Clothing makes the man. May we be clothed in the righteousness of the Lord and not found in our own tattered and torn righteousness.
Addressing the ever-increasing propensity for redefining salvation and the gospel nowadays, no teaching is more prevalent today (or throughout history) than the one that insists that salvation is either wholly, or at least partly, the result of human merit or works. There is perhaps no more graphic verse in Scripture that speaks to the contrary, however, than Isa_64:6 : “But we are all as an unclean thing, and all our righteousnesses are as filthy rags; and we all do fade as a leaf; and our iniquities, like the wind, have taken us away.”
Rags is begeḏ (H899), which is the most common OT word for clothing and by itself refers simply to any kind of garment, as in its first appearance in Gen_24:53, where a servant brought jewels and “raiment” to Rebekah. When coupled with a qualifying word, however, it is used to refer to specific types of garments, from something as common as a widow’s clothing (Gen_38:14) to the specialized, holy garments of Aaron (Exo_28:2-4).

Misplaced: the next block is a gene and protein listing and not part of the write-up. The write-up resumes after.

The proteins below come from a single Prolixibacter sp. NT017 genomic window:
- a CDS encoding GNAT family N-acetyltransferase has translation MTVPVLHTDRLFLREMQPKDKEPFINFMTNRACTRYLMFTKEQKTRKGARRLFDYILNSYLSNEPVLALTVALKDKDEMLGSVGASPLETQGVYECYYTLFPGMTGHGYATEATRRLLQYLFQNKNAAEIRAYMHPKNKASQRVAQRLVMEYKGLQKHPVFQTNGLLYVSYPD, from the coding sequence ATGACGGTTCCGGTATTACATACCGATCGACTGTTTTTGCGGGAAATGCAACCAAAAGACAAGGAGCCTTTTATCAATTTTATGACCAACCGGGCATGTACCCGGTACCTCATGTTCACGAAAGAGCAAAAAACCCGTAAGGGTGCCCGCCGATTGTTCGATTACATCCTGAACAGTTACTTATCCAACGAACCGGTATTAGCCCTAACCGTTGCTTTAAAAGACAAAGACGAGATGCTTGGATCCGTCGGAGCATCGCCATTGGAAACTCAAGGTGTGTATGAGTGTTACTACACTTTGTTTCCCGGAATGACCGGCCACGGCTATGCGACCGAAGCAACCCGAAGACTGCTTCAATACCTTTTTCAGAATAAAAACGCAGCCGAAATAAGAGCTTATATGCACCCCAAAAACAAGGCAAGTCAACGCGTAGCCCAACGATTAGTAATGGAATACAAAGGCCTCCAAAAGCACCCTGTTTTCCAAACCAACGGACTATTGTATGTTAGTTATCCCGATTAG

Our text, therefore, adds a very unique qualifying word to begeḏ. (We do not wish to offend any reader’s sensitivities, so we will say this as delicately as possible.) Filthy is beged (H5708), which appears only here in the OT and refers to a woman’s menstrual period, and therefore, the cloth that accompanies it when coupled with begeḏ. Does this not clearly demonstrate what all our good works are, what any “righteous deed” we might perform really is? All of them are as filthy and repulsive as begeḏ.
No truth is clearer in Scripture than that salvation is apart from any merit or works of men. Scripture repeatedly declares man’s uncleanness and depravity (Job_15:14-16; Job_25:4; Job_40:4; Psa_51:5; Rom_1:21-32; Rom_7:18; Rom_7:24; Eph_2:1-3) and that works cannot save (Job_9:20; Rom_3:20; Rom_3:28; Rom_4:5; Rom_9:11; Rom_9:16; Rom_9:30; Rom_11:6; Gal_2:16; Gal_3:16-21; Eph_2:8-9).
Sadly, every false religion, cult, and human philosophy teaches that enough works will result in salvation, “renewal,” “enlightenment,” or whatever concept they choose as their goal. Even some today who call themselves evangelicals are diluting salvation by insisting that works have a part in salvation. James makes it clear that works are the result of salvation (Jas_2:14-26), but it is grace (April 6, 7) alone through faith (April 9) alone that is the cause. Let us rejoice this day in God’s power, for that alone can save us.
Scriptures for Study: Read the verses cited above about depravity and the insufficiency of works, and then rejoice in God’s power (and willingness) to save.